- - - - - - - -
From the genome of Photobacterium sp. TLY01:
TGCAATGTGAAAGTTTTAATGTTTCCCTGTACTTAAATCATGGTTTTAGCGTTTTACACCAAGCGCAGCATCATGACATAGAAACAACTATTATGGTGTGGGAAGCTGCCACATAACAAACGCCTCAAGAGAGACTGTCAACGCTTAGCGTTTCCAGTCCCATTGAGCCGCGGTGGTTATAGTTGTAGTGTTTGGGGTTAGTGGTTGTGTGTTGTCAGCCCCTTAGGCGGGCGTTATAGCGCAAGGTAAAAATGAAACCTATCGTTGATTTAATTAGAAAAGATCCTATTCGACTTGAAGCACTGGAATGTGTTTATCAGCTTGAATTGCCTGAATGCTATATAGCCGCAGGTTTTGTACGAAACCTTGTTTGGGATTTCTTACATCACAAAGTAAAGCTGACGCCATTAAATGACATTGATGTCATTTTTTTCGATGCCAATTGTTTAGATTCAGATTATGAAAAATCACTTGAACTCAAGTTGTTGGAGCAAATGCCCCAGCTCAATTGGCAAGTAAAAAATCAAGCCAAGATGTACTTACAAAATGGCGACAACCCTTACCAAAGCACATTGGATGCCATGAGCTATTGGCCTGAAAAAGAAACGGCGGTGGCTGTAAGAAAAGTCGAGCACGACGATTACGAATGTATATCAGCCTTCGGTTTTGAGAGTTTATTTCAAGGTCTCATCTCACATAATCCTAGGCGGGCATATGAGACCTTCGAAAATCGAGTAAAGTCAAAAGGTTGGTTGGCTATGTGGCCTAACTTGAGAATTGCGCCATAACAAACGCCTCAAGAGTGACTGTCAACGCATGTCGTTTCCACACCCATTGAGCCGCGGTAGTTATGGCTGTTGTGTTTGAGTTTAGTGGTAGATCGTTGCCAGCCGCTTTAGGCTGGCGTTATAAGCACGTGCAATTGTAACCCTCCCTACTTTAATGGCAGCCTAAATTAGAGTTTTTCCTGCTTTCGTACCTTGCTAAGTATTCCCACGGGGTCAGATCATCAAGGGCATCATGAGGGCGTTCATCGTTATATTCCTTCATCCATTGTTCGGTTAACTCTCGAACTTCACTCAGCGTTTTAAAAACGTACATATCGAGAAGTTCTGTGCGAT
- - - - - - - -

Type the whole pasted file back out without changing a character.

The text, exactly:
From the genome of Photobacterium sp. TLY01:
TGCAATGTGAAAGTTTTAATGTTTCCCTGTACTTAAATCATGGTTTTAGCGTTTTACACCAAGCGCAGCATCATGACATAGAAACAACTATTATGGTGTGGGAAGCTGCCACATAACAAACGCCTCAAGAGAGACTGTCAACGCTTAGCGTTTCCAGTCCCATTGAGCCGCGGTGGTTATAGTTGTAGTGTTTGGGGTTAGTGGTTGTGTGTTGTCAGCCCCTTAGGCGGGCGTTATAGCGCAAGGTAAAAATGAAACCTATCGTTGATTTAATTAGAAAAGATCCTATTCGACTTGAAGCACTGGAATGTGTTTATCAGCTTGAATTGCCTGAATGCTATATAGCCGCAGGTTTTGTACGAAACCTTGTTTGGGATTTCTTACATCACAAAGTAAAGCTGACGCCATTAAATGACATTGATGTCATTTTTTTCGATGCCAATTGTTTAGATTCAGATTATGAAAAATCACTTGAACTCAAGTTGTTGGAGCAAATGCCCCAGCTCAATTGGCAAGTAAAAAATCAAGCCAAGATGTACTTACAAAATGGCGACAACCCTTACCAAAGCACATTGGATGCCATGAGCTATTGGCCTGAAAAAGAAACGGCGGTGGCTGTAAGAAAAGTCGAGCACGACGATTACGAATGTATATCAGCCTTCGGTTTTGAGAGTTTATTTCAAGGTCTCATCTCACATAATCCTAGGCGGGCATATGAGACCTTCGAAAATCGAGTAAAGTCAAAAGGTTGGTTGGCTATGTGGCCTAACTTGAGAATTGCGCCATAACAAACGCCTCAAGAGTGACTGTCAACGCATGTCGTTTCCACACCCATTGAGCCGCGGTAGTTATGGCTGTTGTGTTTGAGTTTAGTGGTAGATCGTTGCCAGCCGCTTTAGGCTGGCGTTATAAGCACGTGCAATTGTAACCCTCCCTACTTTAATGGCAGCCTAAATTAGAGTTTTTCCTGCTTTCGTACCTTGCTAAGTATTCCCACGGGGTCAGATCATCAAGGGCATCATGAGGGCGTTCATCGTTATATTCCTTCATCCATTGTTCGGTTAACTCTCGAACTTCACTCAGCGTTTTAAAAACGTACATATCGAGAAGTTCTGTGCGAT